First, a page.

The chemicals and petrochemicals market was the source of around $500 million in supplier revenues in 2010. Like the power industry, it is expected to grow substantially in 2011, expanding the market by as much as $100 million this year. Unlike the power industry, this segment has a large number of customers and more diversity in the application of advanced ceramics. For example, advanced ceramics are used in corrosion control, packaging or catalysis support. In addition to aluminum oxide, commonly procured types of ceramics in this segment include magnesium oxide, zirconium oxide and silicon carbide.
The metallurgy sector is also a large end-user market. Metallurgy, which was worth around $450 million to suppliers in 2010, consists of the processing of China's ferrous, base and precious metals. This is a high-growth market for advanced ceramics because of the increasing efficiencies that industry regulators are trying to push through. These are borne out in the need for longer lifespans of its capital goods. Products mainly include high-refractory ceramics for crucibles and heat treatment facilities. Customers include Shougang, Baosteel and Masteel.
Trends and OpportunitiesThe industry will continue to grow, but profits may not grow at the same rate, especially for suppliers of the more common types of ceramics. Capacity building has been rife in the industry and looks set to continue. As a result of this and the increasing number of market entrants, pressure on downstream pricing is likely. At the same time, raw materials prices are expected to rise, eroding profitability.
Because it is now easier to produce advanced ceramics on a large scale, the industry is able to meet the needs of multiple end user applications, creating new markets for advanced ceramics. The Chinese government is broadly supportive of advances in the country's technological production capabilities. The National Development and Reform Commission is in the process of overseeing a multi-trillion-dollar nationwide project to industrialize the underdeveloped western provinces of the country. Over the near-term future, this project will buttress the continuation of high growth rates in the market.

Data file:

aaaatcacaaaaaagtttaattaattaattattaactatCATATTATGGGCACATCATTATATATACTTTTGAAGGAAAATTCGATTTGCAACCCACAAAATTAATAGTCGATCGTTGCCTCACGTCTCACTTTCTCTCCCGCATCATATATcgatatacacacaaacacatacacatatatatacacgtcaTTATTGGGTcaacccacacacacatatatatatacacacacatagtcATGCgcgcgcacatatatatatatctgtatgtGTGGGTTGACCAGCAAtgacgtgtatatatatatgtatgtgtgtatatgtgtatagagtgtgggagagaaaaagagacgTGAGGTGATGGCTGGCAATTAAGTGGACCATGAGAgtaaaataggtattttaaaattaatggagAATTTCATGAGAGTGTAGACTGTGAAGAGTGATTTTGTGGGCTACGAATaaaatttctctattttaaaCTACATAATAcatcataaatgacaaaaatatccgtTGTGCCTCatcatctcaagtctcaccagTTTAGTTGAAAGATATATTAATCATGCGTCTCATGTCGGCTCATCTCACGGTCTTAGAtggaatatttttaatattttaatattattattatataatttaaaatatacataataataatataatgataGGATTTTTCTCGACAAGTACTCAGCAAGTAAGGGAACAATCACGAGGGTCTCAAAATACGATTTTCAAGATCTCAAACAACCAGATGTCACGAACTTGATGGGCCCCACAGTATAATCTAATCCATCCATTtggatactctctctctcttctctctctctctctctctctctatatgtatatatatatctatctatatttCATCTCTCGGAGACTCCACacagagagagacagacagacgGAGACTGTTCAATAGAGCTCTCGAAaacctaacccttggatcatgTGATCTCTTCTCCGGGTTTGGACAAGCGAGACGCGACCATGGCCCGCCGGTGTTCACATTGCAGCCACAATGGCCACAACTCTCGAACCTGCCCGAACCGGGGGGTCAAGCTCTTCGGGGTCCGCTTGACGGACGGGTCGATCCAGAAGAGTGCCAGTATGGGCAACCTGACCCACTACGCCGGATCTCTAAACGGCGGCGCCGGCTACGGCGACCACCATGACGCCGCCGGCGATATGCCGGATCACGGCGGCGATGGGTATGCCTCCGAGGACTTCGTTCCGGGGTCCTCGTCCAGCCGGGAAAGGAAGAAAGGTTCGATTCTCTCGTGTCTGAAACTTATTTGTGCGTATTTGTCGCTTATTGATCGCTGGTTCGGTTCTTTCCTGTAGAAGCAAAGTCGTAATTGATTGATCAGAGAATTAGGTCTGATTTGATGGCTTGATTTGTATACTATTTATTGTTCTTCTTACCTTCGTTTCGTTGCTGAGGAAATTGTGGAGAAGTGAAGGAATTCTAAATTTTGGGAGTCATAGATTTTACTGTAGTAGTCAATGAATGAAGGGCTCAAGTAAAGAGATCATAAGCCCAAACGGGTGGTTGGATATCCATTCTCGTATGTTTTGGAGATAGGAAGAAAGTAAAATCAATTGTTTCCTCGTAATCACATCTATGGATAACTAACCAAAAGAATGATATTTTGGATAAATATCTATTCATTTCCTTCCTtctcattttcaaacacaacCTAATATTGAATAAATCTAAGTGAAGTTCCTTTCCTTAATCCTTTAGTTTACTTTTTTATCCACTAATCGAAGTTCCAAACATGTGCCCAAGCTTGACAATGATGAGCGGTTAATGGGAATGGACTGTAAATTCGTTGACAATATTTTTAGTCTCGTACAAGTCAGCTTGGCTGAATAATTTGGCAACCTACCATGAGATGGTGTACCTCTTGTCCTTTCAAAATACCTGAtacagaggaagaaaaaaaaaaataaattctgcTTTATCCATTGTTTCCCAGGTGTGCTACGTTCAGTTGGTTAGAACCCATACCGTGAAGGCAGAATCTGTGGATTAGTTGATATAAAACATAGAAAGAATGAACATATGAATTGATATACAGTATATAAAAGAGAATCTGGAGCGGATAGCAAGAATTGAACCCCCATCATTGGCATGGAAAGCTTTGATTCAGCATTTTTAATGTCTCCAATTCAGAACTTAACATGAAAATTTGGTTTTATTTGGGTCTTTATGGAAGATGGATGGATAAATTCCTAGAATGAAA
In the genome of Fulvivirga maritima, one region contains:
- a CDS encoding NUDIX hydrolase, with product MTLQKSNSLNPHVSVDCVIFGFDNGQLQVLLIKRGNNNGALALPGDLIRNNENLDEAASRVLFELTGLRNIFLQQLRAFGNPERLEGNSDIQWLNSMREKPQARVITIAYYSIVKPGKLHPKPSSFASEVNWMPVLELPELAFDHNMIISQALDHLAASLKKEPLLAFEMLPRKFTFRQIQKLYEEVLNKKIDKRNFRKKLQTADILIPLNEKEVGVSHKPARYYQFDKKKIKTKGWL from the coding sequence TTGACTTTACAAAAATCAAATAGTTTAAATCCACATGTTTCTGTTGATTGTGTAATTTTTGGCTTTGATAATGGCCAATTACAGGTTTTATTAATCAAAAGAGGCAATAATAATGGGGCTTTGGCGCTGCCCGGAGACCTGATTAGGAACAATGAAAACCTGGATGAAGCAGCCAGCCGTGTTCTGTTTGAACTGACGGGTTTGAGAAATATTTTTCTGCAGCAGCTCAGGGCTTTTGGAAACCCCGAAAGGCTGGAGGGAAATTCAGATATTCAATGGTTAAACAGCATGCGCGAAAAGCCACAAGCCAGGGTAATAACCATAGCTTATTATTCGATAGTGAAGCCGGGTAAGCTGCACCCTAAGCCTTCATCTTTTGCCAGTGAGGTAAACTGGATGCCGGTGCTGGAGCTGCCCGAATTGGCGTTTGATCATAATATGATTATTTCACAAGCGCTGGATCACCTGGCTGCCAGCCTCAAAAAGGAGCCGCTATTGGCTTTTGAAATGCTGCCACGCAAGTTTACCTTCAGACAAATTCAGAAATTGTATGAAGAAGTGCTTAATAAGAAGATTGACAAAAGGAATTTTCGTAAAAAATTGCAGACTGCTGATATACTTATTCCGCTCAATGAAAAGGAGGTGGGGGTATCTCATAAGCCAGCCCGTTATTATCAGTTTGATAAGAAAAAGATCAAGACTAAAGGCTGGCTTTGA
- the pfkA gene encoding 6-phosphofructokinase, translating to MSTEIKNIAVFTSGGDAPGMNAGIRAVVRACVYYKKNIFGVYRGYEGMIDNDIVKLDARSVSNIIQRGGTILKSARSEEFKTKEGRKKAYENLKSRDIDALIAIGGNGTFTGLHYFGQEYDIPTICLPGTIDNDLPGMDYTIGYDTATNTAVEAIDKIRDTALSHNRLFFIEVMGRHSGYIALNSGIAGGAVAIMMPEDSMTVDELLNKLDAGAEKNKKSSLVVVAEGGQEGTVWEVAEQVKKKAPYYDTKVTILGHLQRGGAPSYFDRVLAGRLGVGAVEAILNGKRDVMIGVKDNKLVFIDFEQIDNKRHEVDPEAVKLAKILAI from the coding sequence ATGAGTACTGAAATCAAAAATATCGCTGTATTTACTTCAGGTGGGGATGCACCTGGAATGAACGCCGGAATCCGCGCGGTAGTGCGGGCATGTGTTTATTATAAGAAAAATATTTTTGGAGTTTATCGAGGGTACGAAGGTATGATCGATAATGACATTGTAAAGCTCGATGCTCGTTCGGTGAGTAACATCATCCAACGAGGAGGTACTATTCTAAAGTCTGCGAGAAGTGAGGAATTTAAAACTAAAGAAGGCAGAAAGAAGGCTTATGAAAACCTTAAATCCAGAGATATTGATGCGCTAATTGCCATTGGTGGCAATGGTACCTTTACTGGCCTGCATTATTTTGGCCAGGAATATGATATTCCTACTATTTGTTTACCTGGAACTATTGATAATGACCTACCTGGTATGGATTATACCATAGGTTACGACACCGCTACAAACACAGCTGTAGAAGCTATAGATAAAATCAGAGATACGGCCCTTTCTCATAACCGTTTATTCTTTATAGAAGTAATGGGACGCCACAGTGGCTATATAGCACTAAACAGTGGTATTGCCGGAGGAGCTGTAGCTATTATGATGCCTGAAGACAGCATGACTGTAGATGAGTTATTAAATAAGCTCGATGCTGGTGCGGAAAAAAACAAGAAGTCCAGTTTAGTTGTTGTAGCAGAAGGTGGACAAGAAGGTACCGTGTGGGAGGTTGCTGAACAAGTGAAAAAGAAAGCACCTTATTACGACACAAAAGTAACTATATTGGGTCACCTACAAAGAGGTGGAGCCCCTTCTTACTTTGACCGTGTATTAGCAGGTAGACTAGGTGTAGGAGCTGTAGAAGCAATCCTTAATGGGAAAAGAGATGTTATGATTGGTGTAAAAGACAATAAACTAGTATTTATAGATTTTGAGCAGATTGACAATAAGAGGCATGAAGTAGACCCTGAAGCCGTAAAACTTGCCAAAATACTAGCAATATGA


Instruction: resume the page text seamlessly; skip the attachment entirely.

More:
In addition, the National People's Congress has announced the details of China's 12th Five Year Plan. Two features stand out as major benefactors of the advanced ceramics industry: investment in infrastructure and industrial capacity will continue on an expansion of the nation's monetary base, and significant levels of funding for advanced materials R&D are going to be made available.
Over the course of the Five Year Plan, which ends in 2015, growth rates in excess of 15% per year can be expected for the advanced ceramics market. This will attract more suppliers and distributors while creating new products and markets. Innovators, traditionally originating from abroad, will find the market increasingly localized as China-specific solutions are sought and compensated to a higher degree and the buying power of local customers dwarfs that of others. Moving onshore and into the domestic supply chain may make strategic sense now that this modern variant of China's eponymous material has come of age.
For additional information, contact the author at firstname.lastname@example.org or visit www.gcis.com.cn.